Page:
vehicle lifecycle

To comply with the French circular economy law (Loi AGEC), Stellantis has developed an Individual System dedicated to the management of its end-of-life vehicles. This system ensures the quality of the process at every stage, from eco-design to scrapping, contributing to the development of a virtuous circular economy within the group. The goal is to extend this model to other countries, in accordance with current regulations, and to expand Valorauto’s services to major European markets.

As is now well understood, we know that Stellantis embraces the philosophy of the circular economy with great enthusiasm, working hard to give a new life to materials that would be destined for waste. At the heart of this vision is the revolutionary SUSTAINera program, which closes the loop on several production chains.

One very impactful example is certainly the recycling of alloy wheels in the North American market, in partnership with Real Alloy. Wheels that have reached the end of their life are collected by distributors and retailers and are then transformed into raw aluminum through casting plants at Kokomo. The aluminum that is obtained is then used to create engine and transmission components, thus preventing the waste of material that was previously unusable. 

reuse by

Taking inspiration from the 4R principles (Spare, Repair, Reuse, Recycle), SUSTAINera has launched its first range of recycled products. It includes windshield washer fluid and coolant. The former is made from 100 percent alcohol that has been regenerated from recycled industrial solvents. This environmentally friendly product not only greatly reduces waste but also ensures excellent performance. Its special formula that does not include dyes is able to guarantee flawless windshield cleaning and frost protection down to -20°C.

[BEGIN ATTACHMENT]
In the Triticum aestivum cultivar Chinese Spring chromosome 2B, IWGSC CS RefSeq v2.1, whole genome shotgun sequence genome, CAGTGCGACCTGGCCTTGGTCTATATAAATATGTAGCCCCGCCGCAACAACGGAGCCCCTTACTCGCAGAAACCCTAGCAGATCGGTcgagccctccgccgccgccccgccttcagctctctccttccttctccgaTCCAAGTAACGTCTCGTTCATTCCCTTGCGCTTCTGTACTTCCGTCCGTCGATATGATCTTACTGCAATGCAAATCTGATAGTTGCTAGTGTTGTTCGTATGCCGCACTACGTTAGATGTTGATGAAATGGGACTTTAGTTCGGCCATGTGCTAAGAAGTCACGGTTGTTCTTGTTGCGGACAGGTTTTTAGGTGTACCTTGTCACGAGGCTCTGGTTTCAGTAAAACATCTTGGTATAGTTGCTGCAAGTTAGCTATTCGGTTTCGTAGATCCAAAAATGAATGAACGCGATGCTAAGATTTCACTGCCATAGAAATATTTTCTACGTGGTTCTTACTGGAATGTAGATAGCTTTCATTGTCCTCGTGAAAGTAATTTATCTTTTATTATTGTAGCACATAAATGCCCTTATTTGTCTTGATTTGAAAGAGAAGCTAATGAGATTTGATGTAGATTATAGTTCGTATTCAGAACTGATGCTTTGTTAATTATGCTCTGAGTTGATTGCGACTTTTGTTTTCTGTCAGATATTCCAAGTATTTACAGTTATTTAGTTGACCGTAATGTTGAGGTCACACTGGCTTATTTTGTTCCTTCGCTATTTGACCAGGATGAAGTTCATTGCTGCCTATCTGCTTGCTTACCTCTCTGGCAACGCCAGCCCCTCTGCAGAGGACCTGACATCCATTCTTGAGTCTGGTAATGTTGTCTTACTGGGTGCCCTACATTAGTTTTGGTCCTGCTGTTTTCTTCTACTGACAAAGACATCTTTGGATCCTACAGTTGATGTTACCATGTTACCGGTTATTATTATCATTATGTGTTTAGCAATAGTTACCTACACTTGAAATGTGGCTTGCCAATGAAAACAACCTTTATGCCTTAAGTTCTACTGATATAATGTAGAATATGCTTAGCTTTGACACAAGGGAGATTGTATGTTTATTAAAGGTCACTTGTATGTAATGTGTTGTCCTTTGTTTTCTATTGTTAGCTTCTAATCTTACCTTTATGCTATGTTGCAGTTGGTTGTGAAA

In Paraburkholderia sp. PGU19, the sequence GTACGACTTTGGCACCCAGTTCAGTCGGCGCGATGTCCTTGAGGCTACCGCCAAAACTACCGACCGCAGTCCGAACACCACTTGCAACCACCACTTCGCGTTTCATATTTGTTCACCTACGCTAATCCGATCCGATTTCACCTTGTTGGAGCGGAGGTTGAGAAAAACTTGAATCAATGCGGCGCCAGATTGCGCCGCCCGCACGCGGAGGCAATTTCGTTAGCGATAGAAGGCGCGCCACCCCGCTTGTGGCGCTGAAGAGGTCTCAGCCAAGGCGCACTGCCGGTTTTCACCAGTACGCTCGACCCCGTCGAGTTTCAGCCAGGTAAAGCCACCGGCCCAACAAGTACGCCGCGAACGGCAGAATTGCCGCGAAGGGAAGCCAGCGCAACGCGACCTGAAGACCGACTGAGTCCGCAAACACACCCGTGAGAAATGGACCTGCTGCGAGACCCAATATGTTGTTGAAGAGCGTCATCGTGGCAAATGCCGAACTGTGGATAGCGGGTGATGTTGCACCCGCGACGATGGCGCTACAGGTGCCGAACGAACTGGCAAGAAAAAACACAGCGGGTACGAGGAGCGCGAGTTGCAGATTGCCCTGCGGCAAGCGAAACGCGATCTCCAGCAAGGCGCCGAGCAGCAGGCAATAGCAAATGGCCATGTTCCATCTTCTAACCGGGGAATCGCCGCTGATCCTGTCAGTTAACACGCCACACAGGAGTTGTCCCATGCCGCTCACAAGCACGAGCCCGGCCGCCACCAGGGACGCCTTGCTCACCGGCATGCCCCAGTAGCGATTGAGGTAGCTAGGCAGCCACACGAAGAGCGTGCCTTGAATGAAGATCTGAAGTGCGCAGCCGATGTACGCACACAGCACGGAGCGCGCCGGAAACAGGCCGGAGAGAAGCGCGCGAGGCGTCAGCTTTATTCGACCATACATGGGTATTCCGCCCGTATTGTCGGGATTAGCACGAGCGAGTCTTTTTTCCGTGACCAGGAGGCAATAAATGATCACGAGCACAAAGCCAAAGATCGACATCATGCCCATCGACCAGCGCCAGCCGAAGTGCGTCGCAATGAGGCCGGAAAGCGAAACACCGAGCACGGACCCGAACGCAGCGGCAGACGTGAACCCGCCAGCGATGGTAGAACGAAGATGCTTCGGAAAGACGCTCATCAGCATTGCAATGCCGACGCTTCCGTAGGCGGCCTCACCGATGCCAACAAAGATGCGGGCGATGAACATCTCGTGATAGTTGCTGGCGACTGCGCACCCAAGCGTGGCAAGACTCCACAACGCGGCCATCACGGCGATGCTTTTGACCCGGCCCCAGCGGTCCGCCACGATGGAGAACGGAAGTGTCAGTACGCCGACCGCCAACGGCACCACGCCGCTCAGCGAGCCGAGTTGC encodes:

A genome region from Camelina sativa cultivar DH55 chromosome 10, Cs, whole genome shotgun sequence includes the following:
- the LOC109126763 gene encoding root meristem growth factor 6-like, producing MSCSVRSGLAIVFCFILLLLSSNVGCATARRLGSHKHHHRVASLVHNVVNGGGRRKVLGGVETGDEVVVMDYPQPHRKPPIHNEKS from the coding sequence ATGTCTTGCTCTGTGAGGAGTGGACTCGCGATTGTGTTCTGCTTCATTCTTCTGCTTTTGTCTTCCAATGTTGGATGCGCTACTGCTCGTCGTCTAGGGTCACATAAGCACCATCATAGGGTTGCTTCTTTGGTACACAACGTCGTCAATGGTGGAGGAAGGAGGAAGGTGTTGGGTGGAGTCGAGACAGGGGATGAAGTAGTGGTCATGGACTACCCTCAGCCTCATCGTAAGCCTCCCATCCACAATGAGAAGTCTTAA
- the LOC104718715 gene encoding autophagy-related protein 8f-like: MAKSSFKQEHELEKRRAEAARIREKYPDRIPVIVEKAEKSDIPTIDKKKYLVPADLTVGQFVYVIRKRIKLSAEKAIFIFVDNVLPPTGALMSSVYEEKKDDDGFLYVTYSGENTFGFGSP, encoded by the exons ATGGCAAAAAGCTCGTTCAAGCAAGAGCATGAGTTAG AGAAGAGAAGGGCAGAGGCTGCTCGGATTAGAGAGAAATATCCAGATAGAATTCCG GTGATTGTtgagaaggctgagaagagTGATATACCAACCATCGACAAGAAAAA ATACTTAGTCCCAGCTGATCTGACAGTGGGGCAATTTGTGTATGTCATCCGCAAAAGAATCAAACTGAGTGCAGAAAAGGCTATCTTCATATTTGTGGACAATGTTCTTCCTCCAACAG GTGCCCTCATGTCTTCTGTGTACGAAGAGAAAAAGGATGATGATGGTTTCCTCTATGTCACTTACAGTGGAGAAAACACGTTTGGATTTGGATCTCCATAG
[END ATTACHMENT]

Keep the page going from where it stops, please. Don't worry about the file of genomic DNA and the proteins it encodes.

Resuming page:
As for the refrigerant fluid, on the other hand, it is produced based on 100% recycled monoethylene glycol from industrial production waste. It is a fluid that does not contain nitrates, borates, amines and silicates but is able to protect the engine from rust, overheating and freezing (down to -25°C). Its characteristics make it perfectly compatible for use in Stellantis and other brands of vehicles. The first products of this kind strictly adhere to the specifications of the various manufacturers and are available in different formats from both professionals and individuals. To top it off, the packaging is made from at least 50 percent recycled plastic.


Additionally, Stellantis has signed an MOU with Oran to create a joint venture dedicated to recycling end-of-life batteries from electric vehicles and scrap from gigafactories in Europe and North America. This partnership gives Stellantis the opportunity to recover cobalt, nickel, and lithium, which are all valuable elements for the creation of new batteries, in line with EU Directive 2031 on the use of recycled materials. The Stellantis company is therefore committed to reducing its environmental impact at all stages of the production cycle, from design to material procurement and waste disposal.